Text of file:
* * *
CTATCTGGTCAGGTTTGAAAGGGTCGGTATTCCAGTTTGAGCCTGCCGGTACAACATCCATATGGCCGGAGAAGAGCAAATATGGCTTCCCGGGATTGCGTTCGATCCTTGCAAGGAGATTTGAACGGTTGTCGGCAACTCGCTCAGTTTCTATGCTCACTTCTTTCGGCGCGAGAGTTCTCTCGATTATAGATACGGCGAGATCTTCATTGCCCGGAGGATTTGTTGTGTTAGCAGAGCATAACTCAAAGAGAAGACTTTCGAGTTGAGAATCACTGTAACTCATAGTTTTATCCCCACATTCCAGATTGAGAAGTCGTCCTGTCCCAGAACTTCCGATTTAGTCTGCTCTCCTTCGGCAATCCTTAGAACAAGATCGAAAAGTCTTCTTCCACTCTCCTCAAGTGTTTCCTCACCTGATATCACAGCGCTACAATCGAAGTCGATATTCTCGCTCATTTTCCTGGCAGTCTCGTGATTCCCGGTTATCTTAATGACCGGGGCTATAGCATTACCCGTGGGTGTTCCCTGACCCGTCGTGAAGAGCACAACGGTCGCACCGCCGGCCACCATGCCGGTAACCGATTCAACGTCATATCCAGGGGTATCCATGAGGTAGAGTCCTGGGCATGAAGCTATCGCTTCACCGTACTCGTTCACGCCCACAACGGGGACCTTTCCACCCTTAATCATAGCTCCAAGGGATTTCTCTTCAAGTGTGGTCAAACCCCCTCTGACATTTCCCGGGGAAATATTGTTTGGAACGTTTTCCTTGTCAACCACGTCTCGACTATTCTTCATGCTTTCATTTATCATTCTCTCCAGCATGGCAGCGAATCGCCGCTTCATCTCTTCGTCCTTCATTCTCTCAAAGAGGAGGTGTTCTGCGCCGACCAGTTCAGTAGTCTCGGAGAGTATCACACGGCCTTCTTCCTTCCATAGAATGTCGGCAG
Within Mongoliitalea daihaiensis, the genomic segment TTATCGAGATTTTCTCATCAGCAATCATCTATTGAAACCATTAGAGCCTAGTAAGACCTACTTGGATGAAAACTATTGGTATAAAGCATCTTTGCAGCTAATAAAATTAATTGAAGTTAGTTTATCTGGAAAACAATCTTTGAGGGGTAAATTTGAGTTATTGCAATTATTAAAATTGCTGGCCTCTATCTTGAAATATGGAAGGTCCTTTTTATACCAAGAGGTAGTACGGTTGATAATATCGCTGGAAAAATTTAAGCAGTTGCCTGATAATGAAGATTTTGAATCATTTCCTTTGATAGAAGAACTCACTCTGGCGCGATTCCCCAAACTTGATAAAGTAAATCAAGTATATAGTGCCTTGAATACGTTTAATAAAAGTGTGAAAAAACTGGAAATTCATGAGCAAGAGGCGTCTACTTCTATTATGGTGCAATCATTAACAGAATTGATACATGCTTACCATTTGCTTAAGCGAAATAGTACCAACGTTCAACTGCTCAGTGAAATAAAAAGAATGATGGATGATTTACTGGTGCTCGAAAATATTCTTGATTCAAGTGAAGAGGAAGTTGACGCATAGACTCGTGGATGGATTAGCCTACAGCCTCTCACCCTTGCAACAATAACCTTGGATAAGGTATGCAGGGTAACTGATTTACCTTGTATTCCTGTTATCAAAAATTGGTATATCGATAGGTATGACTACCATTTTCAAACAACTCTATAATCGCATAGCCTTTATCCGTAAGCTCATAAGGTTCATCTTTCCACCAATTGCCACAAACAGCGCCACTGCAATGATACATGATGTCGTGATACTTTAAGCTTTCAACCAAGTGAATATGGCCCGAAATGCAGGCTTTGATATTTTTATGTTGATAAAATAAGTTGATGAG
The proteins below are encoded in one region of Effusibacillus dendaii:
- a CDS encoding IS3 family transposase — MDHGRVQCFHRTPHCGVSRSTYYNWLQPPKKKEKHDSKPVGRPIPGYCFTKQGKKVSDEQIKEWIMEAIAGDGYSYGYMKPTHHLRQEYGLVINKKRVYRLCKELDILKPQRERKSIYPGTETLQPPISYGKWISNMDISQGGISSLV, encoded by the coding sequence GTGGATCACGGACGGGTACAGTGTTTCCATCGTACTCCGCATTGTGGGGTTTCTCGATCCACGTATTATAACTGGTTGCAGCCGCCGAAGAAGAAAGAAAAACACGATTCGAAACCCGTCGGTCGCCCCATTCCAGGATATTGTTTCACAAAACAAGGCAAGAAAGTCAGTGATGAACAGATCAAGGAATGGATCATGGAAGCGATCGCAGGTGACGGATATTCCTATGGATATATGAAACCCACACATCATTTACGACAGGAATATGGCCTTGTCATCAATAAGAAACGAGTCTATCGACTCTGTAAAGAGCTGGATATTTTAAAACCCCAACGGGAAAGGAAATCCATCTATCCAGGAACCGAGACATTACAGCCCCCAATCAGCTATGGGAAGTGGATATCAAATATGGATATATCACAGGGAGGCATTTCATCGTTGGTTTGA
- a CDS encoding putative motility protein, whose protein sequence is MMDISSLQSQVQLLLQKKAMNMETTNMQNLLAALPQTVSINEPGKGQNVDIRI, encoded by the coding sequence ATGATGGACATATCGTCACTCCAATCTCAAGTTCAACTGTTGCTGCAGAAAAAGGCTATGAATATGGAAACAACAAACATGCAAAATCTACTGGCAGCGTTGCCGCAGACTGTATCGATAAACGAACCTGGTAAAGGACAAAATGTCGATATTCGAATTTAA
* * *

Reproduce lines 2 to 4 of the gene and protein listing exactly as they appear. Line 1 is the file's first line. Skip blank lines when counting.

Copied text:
Within Mongoliitalea daihaiensis, the genomic segment TTATCGAGATTTTCTCATCAGCAATCATCTATTGAAACCATTAGAGCCTAGTAAGACCTACTTGGATGAAAACTATTGGTATAAAGCATCTTTGCAGCTAATAAAATTAATTGAAGTTAGTTTATCTGGAAAACAATCTTTGAGGGGTAAATTTGAGTTATTGCAATTATTAAAATTGCTGGCCTCTATCTTGAAATATGGAAGGTCCTTTTTATACCAAGAGGTAGTACGGTTGATAATATCGCTGGAAAAATTTAAGCAGTTGCCTGATAATGAAGATTTTGAATCATTTCCTTTGATAGAAGAACTCACTCTGGCGCGATTCCCCAAACTTGATAAAGTAAATCAAGTATATAGTGCCTTGAATACGTTTAATAAAAGTGTGAAAAAACTGGAAATTCATGAGCAAGAGGCGTCTACTTCTATTATGGTGCAATCATTAACAGAATTGATACATGCTTACCATTTGCTTAAGCGAAATAGTACCAACGTTCAACTGCTCAGTGAAATAAAAAGAATGATGGATGATTTACTGGTGCTCGAAAATATTCTTGATTCAAGTGAAGAGGAAGTTGACGCATAGACTCGTGGATGGATTAGCCTACAGCCTCTCACCCTTGCAACAATAACCTTGGATAAGGTATGCAGGGTAACTGATTTACCTTGTATTCCTGTTATCAAAAATTGGTATATCGATAGGTATGACTACCATTTTCAAACAACTCTATAATCGCATAGCCTTTATCCGTAAGCTCATAAGGTTCATCTTTCCACCAATTGCCACAAACAGCGCCACTGCAATGATACATGATGTCGTGATACTTTAAGCTTTCAACCAAGTGAATATGGCCCGAAATGCAGGCTTTGATATTTTTATGTTGATAAAATAAGTTGATGAG
The proteins below are encoded in one region of Effusibacillus dendaii:
- a CDS encoding IS3 family transposase — MDHGRVQCFHRTPHCGVSRSTYYNWLQPPKKKEKHDSKPVGRPIPGYCFTKQGKKVSDEQIKEWIMEAIAGDGYSYGYMKPTHHLRQEYGLVINKKRVYRLCKELDILKPQRERKSIYPGTETLQPPISYGKWISNMDISQGGISSLV, encoded by the coding sequence GTGGATCACGGACGGGTACAGTGTTTCCATCGTACTCCGCATTGTGGGGTTTCTCGATCCACGTATTATAACTGGTTGCAGCCGCCGAAGAAGAAAGAAAAACACGATTCGAAACCCGTCGGTCGCCCCATTCCAGGATATTGTTTCACAAAACAAGGCAAGAAAGTCAGTGATGAACAGATCAAGGAATGGATCATGGAAGCGATCGCAGGTGACGGATATTCCTATGGATATATGAAACCCACACATCATTTACGACAGGAATATGGCCTTGTCATCAATAAGAAACGAGTCTATCGACTCTGTAAAGAGCTGGATATTTTAAAACCCCAACGGGAAAGGAAATCCATCTATCCAGGAACCGAGACATTACAGCCCCCAATCAGCTATGGGAAGTGGATATCAAATATGGATATATCACAGGGAGGCATTTCATCGTTGGTTTGA